By 1938, single cylinder test engines were operating reliably and achieving the design goals necessary for a complete, 1,200 hp (895 kW) engine. The design for the complete 16-cylinder engine had been completed and prototype construction was underway. The 16-184 was first run in June 1939, and it completed the Navy’s 168-hour endurance test on 31 October 1940. In 1941, two test engines were installed in an experimental submarine chaser: USS PC-453 designed by Captain A. Loring Swasey. PC-453 served as the prototype for a class of wooden submarine chasers during World War II. The boat was re-designated SC-453 and transferred to the Coast Guard after the war.

In 1941, 16-184 engine production was undertaken by the Electro-Motive Division of General Motors. Electro-Motive originally produced railcars and was purchased by General Motors in 1930 as the latter looked to expand into the diesel engine and rail marketplaces. The production engines built by Electro-Motive were designated 16-184A and had some minor changes to their crankcases, including welded-in cylinder liners where the prototype’s were screwed-in. In addition, triangular access ports on the General Motors 16-184 crankcase did not have flanges, while the Electro-Motive 16-184A crankcase did. The Electro-Motive 16-184A engines were built in La Grange, Illinois, and the first engine started test runs on 11 October 1941. The Navy accepted the first 16-184A engine on 5 February 1942.

Two pancake engines were installed in each of the 253 110-foot (33.5 m) submarine chasers built during World War II. After the war, several of these boats were sold to other nations. The 16-184A engines were noted for their reliable operation and good service life. Some of these engines continued to operate (occasionally) into the year 2000. Approximately 544 16-184A engines were built.

GM 16-338

This image shows the intake side of the General Motors 16-338 engine installed on its generating unit. This arrangement led to issues, for any liquids that leaked from the engine would drain down into the generator.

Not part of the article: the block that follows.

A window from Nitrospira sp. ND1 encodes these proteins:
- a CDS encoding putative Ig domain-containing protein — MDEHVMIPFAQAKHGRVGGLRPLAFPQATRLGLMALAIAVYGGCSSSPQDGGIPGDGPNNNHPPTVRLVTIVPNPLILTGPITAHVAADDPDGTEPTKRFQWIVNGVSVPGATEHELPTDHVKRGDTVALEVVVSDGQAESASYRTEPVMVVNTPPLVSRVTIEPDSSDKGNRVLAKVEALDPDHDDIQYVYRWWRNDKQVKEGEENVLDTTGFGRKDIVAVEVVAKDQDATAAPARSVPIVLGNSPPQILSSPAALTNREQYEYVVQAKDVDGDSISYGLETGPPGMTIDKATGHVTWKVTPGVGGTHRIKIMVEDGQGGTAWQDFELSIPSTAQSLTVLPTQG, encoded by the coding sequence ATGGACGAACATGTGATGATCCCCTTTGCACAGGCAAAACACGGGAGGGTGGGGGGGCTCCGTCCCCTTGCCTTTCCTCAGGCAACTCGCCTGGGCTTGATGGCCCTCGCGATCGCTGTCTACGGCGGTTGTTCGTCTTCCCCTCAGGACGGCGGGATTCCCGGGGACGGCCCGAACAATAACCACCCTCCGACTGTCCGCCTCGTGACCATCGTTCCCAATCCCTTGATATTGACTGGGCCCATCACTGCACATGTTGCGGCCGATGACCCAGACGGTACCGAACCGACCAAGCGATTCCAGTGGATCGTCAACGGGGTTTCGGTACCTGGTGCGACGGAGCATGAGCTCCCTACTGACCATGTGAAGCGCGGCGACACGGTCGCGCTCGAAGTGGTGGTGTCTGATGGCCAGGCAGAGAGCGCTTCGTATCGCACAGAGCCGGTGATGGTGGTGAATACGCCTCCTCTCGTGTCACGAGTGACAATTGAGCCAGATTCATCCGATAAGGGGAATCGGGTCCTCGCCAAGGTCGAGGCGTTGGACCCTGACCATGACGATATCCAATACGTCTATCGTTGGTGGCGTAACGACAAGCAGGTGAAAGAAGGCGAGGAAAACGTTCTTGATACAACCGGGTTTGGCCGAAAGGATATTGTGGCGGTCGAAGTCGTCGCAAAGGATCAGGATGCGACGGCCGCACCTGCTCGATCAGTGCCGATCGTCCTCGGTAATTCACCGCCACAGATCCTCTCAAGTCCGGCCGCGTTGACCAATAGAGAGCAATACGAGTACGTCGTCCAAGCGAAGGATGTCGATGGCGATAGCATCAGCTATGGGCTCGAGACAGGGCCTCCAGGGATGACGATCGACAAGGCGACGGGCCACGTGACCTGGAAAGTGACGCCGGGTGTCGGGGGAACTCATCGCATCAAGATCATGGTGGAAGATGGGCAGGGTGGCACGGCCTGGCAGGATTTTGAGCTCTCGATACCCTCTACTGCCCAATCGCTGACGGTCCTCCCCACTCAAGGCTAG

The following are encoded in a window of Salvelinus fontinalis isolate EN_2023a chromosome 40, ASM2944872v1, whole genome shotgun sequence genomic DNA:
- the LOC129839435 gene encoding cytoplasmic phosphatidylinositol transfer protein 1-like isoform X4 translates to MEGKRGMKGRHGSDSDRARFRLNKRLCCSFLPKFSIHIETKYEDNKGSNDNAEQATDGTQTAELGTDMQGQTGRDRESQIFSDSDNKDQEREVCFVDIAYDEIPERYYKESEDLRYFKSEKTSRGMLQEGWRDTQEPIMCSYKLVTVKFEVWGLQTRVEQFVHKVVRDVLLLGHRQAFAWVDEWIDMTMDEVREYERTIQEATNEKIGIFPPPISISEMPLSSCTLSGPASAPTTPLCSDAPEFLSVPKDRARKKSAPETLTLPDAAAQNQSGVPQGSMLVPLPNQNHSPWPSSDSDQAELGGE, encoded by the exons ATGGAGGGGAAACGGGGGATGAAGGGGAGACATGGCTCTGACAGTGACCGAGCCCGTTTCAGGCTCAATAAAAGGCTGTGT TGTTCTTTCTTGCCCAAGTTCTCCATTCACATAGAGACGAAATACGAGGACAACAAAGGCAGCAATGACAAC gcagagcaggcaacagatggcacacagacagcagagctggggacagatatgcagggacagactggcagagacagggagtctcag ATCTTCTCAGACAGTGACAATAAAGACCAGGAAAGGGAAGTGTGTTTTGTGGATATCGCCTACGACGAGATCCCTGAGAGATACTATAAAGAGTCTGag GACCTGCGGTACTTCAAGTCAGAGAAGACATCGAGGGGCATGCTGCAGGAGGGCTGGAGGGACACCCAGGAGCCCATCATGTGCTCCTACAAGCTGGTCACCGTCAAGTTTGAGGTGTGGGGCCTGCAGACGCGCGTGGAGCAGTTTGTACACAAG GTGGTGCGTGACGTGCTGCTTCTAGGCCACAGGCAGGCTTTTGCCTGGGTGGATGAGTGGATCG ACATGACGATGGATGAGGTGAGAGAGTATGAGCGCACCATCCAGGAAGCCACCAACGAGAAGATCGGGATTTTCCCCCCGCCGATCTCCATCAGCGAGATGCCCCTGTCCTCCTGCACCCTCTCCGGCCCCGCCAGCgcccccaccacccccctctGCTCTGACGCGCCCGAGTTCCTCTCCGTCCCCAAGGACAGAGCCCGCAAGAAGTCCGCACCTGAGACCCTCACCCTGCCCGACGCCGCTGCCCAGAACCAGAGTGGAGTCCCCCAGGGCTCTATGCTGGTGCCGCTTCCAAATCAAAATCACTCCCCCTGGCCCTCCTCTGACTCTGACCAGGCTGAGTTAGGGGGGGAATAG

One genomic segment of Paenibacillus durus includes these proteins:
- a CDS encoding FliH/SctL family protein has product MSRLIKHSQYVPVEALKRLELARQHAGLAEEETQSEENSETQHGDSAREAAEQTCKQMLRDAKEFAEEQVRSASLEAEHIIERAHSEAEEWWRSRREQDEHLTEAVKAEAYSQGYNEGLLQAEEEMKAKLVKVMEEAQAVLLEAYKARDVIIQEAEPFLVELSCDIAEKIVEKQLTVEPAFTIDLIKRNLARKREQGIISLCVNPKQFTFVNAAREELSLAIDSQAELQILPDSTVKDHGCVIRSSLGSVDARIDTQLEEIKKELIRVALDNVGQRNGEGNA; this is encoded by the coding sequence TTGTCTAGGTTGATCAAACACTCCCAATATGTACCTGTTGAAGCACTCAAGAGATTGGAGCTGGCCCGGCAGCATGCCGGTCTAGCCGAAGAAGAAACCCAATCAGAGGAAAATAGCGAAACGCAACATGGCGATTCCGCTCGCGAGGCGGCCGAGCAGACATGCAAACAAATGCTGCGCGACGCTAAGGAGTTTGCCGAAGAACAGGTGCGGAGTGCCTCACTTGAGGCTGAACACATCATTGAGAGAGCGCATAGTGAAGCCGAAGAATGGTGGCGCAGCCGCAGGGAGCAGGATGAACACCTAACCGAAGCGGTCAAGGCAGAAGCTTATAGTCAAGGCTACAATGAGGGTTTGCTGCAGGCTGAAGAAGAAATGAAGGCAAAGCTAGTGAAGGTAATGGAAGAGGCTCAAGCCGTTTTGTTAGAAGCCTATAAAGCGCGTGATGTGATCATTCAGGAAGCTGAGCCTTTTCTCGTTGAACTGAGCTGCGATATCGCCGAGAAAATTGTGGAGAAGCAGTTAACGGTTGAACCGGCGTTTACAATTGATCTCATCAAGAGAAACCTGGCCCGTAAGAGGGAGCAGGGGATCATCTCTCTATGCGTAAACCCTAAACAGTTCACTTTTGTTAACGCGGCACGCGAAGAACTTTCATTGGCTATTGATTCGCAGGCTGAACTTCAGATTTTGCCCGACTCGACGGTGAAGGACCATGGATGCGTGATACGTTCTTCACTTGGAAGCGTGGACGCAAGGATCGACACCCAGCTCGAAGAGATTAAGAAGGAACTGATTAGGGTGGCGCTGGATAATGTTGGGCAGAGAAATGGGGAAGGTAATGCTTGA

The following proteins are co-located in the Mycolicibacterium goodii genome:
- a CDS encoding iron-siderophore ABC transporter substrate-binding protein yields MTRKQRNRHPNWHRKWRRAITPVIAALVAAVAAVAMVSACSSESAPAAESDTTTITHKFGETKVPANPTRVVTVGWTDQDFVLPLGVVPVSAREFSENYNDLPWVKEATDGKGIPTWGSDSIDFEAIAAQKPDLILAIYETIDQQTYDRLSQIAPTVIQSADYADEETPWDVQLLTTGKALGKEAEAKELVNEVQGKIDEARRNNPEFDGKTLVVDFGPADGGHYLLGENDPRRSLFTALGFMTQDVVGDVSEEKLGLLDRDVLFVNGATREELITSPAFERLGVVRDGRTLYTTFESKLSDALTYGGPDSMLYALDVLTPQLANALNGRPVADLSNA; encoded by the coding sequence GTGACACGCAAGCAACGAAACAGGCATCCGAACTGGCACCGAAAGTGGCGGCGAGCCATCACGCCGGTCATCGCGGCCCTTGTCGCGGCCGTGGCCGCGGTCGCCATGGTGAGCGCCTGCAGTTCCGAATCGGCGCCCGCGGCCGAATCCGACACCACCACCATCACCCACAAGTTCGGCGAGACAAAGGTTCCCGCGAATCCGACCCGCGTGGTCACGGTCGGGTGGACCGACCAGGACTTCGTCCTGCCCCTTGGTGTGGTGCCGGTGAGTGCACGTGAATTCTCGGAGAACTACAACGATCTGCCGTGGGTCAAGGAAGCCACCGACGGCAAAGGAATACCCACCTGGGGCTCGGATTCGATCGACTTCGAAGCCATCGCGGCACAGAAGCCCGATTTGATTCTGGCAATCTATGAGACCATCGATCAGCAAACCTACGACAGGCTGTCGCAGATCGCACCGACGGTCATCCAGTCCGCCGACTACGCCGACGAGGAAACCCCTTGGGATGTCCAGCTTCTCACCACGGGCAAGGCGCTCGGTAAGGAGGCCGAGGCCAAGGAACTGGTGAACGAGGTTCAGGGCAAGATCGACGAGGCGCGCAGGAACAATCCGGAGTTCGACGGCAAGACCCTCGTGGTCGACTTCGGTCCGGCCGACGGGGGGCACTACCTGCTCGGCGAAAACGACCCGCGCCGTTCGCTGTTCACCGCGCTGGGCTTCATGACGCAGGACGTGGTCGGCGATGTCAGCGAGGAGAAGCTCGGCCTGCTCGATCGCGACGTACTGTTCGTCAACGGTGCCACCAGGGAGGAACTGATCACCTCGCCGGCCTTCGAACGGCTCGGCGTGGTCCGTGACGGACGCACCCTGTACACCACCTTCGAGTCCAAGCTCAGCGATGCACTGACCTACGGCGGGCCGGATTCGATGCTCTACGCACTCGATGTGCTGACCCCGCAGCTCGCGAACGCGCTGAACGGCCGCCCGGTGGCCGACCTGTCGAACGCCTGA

The 16-184A engine design was used as the basis for the General Motors 16-338 engine built in the late 1940s. The 16-338 had the same bore and stroke as the 16-184A and produced 1,000 hp (746 kW) at 1,600 rpm. Four 16-338 engines were installed in the Tench- and Tang-class submarines, and two were installed in the USS Albacore—the Navy’s first “teardrop” hull submarine, which paved the way for modern sub design.

The 16-338 engines sat atop a generator to provide power to electric motors that drove the ship’s propellers. The engine also had a different intake and exhaust arrangement in which the manifolds were situated in separate Vees of the engine. The 16-338 engines proved somewhat unreliable in service and required excessive maintenance. Some of the 16-338’s issues were due to the Navy using standard diesel lubricating oil rather than the special oil specified for use in the engine. Ultimately, the Tench- and Tang-class submarines were re-engined and their 16-338 parts were used as spares to keep the USS Albacore running until it was withdrawn from service in 1972.

– “Development of a Light Weight Diesel Engine” by J. C. Fetters, Diesel Power & Diesel Transportation (August 1942)
Parts Book GM Diesel Engine, Model 16-184A by Electro-Motive Division (1944)
Static Strength Tests of Diesel Engine Crankcases GMC 16-184 and EMC 16-184-A for 110-Foot Patrol Boats by J. W. Day (August 1943)
Diesel War Power by Electro-Motive Division, General Motors (1944)
Engines Afloat Volume II by Stan Grayson (1999)

Michel 3-cylinder

Michel Opposed-Piston Diesel Engines

By William Pearce

Hermann Michel* of Voorde, Germany was a foreman at the Krupp Germania shipyard in Kiel, Germany. Through his work, he experienced the common problems of two-stroke submarine engines. Seeking to avoid the disadvantages of conventional engines, Michel designed a unique, new engine. He believed his engine would be particularly well suited for marine use. His design was for an opposed-piston, two-stroke, diesel engine. Beyond the use of opposed pistons, the Michel engine was unique in that it was a crankless cam engine. With minor changes in the basic engine design, the cylinder group could either be stationary or rotate like a rotary engine.  Michel filed a patent application for his engine configuration in Germany on 20 July 1920 and in the United States on 23 August 1921.

Michel Cam engines